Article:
Shintaro Fujinami was arguably the Oakland Athletics’ biggest free agency signing last offseason. The Fuji experiment didn’t last long and he was flipped to the contending Baltimore Orioles for more controllable bullpen depth a couple weeks before the trade deadline.
Represented by super agent Scott Boras, the A’s signed Fujinami to a one-year, $3.25 million contract in early January after his former team, the Hanshin Tigers of Nippon Professional Baseball, posted him on December 1, 2022. Oakland also had to pay the Tigers $650k — 20% of the posting fee — and included over $1 million in potential incentives.
What were the expectations?
Leading up to his posting, Fuji was coming off a strong comeback season in NPB. After coming up as a top pitching prospect in Japan alongside Shohei Ohtani, he began to lose hype as injuries and inconsistency diminished his role. In 2022, he bounced back with a 2.77 ERA over 107 1⁄3 innings with strong strikeout and walk rates. Looking forward to his transfer to the major leagues, teams knew he had elite stuff offset by some history of wildness. The hope for the A’s was to have him start off pitching in the rotation once a week to let him slowly adjust to a major league workload. If he struggled, the A’s were open to seeing if his stuff played better in a bullpen role.
In four April starts, Fuji pitched to a terrible 14.40 ERA, giving up 24 earned runs in just 15 innings. He flashed promise one of those times with 6 innings of three-run ball, but the A’s had no choice but to move him to the bullpen. That didn’t start off well either as he threw 16 innings with a 10.13 ERA, 20 strikeouts, and 12 walks. He then hit his stride and looked like a real major league setup man, pitching to a 2.45 ERA in 18 1⁄3 innings and getting his walk rate down to a solid 8.2%. The A’s sold (relatively) high and traded him to the Orioles for southpaw relief prospect Easton Lucas, who struggled in eight September games and will compete for a bullpen spot next season. Meanwhile, Fuji was merely average for the O’s down the stretch and is once again a free agent.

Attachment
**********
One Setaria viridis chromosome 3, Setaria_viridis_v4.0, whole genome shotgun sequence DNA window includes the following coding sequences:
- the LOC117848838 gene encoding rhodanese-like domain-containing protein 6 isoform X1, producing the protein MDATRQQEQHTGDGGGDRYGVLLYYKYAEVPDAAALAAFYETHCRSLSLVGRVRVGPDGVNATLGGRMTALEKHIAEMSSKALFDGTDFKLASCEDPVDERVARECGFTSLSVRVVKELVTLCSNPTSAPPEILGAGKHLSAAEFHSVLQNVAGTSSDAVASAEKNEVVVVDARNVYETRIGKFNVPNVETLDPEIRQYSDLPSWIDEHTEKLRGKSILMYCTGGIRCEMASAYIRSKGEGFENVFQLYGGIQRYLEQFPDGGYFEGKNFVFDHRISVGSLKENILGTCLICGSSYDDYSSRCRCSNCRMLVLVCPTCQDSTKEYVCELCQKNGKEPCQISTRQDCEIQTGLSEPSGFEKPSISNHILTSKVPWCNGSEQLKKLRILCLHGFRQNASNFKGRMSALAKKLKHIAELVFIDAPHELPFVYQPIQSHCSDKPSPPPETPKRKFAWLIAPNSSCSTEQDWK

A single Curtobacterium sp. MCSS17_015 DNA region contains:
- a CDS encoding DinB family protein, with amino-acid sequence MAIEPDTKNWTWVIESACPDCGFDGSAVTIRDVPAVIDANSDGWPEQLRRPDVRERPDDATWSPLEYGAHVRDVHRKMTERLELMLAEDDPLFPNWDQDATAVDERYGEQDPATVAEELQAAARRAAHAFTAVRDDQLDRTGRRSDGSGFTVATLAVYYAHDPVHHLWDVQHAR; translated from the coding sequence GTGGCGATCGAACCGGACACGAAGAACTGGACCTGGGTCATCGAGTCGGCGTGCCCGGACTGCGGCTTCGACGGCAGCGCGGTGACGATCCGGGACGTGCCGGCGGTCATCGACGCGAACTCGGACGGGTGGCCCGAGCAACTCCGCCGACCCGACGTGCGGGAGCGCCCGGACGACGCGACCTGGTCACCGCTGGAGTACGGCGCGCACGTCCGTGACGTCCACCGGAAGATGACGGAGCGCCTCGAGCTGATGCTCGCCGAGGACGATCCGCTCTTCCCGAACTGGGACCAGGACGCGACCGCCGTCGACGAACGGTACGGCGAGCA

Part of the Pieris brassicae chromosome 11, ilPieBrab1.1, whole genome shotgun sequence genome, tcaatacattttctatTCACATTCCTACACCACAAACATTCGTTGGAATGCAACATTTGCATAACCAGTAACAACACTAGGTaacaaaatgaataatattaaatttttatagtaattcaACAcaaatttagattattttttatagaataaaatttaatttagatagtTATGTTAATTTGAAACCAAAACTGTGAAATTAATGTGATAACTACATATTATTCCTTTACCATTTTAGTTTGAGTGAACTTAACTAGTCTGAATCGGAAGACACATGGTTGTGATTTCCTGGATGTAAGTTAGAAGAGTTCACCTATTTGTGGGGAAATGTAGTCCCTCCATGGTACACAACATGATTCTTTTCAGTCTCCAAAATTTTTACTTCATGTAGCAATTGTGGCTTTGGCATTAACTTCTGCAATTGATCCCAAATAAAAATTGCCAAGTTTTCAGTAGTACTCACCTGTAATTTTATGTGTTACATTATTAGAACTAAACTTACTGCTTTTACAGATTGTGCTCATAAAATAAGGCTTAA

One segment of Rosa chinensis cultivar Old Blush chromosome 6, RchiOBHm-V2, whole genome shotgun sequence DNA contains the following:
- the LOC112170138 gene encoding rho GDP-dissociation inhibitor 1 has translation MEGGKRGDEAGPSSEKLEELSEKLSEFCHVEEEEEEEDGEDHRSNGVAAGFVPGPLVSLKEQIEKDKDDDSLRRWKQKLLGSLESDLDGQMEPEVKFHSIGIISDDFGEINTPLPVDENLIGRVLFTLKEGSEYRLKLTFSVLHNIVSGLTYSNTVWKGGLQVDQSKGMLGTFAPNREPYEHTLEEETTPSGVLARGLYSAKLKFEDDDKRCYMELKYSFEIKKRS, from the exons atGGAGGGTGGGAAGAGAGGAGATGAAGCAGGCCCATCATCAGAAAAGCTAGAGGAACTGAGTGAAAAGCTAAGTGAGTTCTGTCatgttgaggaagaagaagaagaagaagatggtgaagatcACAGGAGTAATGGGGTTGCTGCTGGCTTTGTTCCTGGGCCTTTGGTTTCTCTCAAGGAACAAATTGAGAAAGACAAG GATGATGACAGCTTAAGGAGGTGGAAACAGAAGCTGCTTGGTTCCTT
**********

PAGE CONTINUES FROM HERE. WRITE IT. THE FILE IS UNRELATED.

What went right? What went wrong?
Fuji was nowhere close to being a major league pitcher when he first arrived, but neither was the rest of the A’s rotation in the season’s first half. He made progress and turned into one of Oakland’s more reliable relievers in June, which isn’t saying much. Though Lucas may not contribute much to the major league squad, the fact that the A’s got anything out of the Fuji experiment is a win.
Now a free agent, Fuji will likely get interest as a high-upside reliever again. With a full year of major league experience, teams may feel more confident in his ability to adjust and get outs. He won’t get much of a guarantee but I think he’ll do better than a minor league deal and will start the season in a team’s bullpen.